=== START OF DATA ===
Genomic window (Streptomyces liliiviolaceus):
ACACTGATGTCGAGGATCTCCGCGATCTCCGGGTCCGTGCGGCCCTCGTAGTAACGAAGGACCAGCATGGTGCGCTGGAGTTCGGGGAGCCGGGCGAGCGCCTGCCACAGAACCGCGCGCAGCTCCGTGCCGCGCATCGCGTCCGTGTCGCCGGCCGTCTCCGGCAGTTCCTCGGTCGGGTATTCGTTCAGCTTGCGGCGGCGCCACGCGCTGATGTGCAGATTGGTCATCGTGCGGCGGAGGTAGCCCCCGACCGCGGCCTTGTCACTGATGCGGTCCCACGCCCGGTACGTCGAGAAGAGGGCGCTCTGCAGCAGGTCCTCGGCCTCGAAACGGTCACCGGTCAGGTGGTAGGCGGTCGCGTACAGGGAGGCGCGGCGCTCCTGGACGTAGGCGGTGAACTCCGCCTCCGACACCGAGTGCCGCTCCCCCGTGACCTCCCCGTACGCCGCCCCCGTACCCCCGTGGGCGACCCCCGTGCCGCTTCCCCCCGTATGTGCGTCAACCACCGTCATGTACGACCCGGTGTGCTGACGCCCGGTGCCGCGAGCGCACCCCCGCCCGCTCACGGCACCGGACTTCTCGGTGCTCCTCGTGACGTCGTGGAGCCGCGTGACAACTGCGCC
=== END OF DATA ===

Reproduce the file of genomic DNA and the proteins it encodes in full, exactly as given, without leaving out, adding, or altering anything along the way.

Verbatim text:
Genomic window (Streptomyces liliiviolaceus):
ACACTGATGTCGAGGATCTCCGCGATCTCCGGGTCCGTGCGGCCCTCGTAGTAACGAAGGACCAGCATGGTGCGCTGGAGTTCGGGGAGCCGGGCGAGCGCCTGCCACAGAACCGCGCGCAGCTCCGTGCCGCGCATCGCGTCCGTGTCGCCGGCCGTCTCCGGCAGTTCCTCGGTCGGGTATTCGTTCAGCTTGCGGCGGCGCCACGCGCTGATGTGCAGATTGGTCATCGTGCGGCGGAGGTAGCCCCCGACCGCGGCCTTGTCACTGATGCGGTCCCACGCCCGGTACGTCGAGAAGAGGGCGCTCTGCAGCAGGTCCTCGGCCTCGAAACGGTCACCGGTCAGGTGGTAGGCGGTCGCGTACAGGGAGGCGCGGCGCTCCTGGACGTAGGCGGTGAACTCCGCCTCCGACACCGAGTGCCGCTCCCCCGTGACCTCCCCGTACGCCGCCCCCGTACCCCCGTGGGCGACCCCCGTGCCGCTTCCCCCCGTATGTGCGTCAACCACCGTCATGTACGACCCGGTGTGCTGACGCCCGGTGCCGCGAGCGCACCCCCGCCCGCTCACGGCACCGGACTTCTCGGTGCTCCTCGTGACGTCGTGGAGCCGCGTGACAACTGCGCC